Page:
328 pages | 20 B/W Illus.
Philip Skippon was the third-most senior general in parliament’s New Model Army during the British Civil Wars. A veteran of European Protestant armies during the period of the Thirty Years’ War and long-serving commander of the London Trained Bands, no other high-ranking parliamentarian enjoyed such a long military career as Skippon. He was an author of religious books, an MP and a senior political figure in the republican and Cromwellian regimes. This is the first book to examine Skippon’s career, which is used to shed new light on historical debates surrounding the Civil Wars and understand how military events of this period impacted upon broader political, social and cultural themes.
1. The English Gentry, Self-Fashioning and the Pursuit of Military Service
2. Military Culture and Professionalism in the English Regiments in Foreign Service
3. Civic Militarism, Religious Idealism and Politics in the City of London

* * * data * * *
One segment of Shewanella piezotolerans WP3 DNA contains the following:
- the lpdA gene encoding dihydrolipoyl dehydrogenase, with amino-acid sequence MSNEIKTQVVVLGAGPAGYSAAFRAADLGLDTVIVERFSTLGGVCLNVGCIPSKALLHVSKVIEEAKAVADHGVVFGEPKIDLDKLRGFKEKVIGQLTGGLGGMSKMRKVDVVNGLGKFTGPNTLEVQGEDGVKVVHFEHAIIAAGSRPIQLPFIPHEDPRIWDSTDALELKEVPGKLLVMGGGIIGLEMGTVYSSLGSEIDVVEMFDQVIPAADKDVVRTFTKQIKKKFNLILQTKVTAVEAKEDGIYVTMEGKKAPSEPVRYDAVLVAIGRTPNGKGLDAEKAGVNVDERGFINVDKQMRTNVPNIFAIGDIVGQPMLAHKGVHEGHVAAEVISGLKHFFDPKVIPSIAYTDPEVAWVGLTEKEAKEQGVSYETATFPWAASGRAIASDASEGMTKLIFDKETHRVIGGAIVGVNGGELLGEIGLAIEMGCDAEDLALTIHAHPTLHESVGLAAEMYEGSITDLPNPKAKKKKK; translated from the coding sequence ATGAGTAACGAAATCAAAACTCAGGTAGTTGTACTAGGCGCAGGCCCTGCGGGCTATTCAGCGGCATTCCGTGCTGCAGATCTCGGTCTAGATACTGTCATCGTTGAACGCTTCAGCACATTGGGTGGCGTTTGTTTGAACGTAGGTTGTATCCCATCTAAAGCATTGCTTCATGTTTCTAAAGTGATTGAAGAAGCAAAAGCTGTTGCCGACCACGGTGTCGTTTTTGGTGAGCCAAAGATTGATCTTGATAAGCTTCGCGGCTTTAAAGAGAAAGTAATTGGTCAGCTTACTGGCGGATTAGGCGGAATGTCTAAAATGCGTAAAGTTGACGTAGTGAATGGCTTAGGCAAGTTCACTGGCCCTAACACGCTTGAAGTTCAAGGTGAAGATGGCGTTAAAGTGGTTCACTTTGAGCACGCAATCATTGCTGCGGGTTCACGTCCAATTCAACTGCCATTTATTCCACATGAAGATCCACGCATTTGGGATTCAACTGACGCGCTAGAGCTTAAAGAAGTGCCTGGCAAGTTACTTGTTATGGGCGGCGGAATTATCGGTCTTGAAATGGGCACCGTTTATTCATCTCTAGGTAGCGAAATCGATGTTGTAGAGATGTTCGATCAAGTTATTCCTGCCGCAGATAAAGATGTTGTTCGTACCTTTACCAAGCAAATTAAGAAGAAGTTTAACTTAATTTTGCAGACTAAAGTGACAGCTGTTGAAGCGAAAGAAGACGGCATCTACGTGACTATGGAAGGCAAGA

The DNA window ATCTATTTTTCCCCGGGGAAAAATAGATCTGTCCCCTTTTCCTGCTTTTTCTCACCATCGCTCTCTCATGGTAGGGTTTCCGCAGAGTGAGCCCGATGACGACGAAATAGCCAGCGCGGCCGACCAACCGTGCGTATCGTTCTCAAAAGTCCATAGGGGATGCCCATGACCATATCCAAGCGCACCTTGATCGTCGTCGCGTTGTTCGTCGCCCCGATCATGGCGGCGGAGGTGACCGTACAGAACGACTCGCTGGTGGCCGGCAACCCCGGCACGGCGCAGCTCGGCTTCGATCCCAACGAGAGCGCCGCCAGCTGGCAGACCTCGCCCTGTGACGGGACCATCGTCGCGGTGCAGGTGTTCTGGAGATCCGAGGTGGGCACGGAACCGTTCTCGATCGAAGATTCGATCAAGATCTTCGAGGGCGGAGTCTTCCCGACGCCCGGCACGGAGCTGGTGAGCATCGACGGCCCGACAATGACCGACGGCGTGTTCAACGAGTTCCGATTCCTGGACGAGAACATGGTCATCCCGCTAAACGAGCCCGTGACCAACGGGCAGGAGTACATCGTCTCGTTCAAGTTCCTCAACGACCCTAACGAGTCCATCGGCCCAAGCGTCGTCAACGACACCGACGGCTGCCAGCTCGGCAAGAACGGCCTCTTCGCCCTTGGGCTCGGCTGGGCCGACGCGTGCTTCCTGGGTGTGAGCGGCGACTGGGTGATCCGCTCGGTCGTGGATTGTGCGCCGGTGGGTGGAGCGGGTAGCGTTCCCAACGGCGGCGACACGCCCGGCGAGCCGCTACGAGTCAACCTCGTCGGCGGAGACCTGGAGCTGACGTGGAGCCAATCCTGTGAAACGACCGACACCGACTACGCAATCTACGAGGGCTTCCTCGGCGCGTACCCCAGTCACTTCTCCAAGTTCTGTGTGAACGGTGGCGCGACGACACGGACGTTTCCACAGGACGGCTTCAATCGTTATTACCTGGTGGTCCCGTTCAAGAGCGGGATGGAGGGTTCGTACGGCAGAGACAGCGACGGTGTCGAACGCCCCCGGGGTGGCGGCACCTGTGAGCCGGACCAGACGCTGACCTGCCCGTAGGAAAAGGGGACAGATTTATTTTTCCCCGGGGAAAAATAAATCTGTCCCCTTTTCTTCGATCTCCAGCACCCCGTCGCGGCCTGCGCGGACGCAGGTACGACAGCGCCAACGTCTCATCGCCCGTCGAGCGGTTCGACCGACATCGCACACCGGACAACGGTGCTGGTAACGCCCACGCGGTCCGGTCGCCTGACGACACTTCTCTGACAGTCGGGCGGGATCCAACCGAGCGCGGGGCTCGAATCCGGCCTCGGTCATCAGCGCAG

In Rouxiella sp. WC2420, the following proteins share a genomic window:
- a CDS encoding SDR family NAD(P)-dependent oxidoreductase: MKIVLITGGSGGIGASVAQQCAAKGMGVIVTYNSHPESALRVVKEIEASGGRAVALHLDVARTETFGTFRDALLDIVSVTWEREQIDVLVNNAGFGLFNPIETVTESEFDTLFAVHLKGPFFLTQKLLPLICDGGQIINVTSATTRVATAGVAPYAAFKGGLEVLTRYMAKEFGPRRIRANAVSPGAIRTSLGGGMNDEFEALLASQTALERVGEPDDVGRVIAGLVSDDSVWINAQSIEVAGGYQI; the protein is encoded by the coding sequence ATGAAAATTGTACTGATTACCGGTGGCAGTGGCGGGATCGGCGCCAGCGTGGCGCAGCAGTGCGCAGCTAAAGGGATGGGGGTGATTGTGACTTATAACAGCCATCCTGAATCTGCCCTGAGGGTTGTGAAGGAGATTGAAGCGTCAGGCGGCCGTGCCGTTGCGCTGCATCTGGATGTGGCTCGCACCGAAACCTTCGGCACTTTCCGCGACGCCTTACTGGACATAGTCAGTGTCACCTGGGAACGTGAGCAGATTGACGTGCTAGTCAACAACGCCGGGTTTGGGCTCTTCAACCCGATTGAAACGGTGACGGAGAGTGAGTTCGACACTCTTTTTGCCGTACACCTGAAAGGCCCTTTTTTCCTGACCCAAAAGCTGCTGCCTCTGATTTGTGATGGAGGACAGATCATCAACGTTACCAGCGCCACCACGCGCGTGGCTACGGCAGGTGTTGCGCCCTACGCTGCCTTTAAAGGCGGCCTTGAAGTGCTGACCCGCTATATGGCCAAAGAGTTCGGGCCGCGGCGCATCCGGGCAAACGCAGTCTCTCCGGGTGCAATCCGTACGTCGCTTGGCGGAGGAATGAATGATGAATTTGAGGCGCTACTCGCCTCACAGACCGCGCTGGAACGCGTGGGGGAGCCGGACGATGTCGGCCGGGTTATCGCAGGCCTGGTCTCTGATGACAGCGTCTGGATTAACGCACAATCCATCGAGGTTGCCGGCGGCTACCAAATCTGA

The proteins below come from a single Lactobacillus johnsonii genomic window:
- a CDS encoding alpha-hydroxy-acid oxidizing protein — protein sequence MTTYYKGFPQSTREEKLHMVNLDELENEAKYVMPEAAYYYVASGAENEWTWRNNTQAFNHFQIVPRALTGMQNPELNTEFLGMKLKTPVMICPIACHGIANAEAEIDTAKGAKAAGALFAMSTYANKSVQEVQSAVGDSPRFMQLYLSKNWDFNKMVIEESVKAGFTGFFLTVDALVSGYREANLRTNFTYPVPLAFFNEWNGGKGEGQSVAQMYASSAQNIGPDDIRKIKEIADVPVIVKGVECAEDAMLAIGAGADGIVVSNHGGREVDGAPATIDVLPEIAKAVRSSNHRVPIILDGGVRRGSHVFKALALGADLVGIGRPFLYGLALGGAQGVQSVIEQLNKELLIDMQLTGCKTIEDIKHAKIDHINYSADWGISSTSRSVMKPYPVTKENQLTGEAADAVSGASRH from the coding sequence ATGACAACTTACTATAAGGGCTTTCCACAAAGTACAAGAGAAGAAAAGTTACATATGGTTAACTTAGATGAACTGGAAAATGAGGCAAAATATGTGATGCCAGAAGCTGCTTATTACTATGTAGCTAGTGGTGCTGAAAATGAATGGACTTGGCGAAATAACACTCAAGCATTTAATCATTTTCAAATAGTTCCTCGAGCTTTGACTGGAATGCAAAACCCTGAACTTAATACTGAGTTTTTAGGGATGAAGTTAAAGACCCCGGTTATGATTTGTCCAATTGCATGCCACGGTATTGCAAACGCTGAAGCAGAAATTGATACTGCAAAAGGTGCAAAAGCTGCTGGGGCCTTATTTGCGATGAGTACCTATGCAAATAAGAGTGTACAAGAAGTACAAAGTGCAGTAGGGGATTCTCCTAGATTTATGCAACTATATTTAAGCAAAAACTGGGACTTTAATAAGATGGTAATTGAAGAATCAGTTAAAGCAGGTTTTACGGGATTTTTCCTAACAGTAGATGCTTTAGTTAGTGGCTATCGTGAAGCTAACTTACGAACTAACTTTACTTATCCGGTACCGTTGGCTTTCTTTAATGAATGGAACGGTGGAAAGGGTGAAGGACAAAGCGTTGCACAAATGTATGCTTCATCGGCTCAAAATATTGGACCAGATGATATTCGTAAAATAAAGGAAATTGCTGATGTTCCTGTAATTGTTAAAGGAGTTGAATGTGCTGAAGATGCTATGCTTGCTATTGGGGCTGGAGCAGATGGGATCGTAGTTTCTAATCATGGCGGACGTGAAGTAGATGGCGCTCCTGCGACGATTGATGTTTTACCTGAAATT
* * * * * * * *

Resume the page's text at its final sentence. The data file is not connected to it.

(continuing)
4. The Art Militaire of the Civil Wars in Its European Context
5. The Experience of Warfare and Martial Culture Amongst Ordinary Soldiers During the Civil Wars
6. Military Victory and Alliances Under Strain
7. Reconciliation, Reform and the Rump Parliament
8. Military and Civilian Government from the Cromwellian Protectorate to the Restoration
Conclusion: The "Christian Centurion" Reassessed
This series focuses on works which integrate analysis of military operations and combat into wider social and cultural analysis, and which examine warfare as more than a European phenomenon. It covers the period from the early modern era and its military revolution to the end of the twentieth century.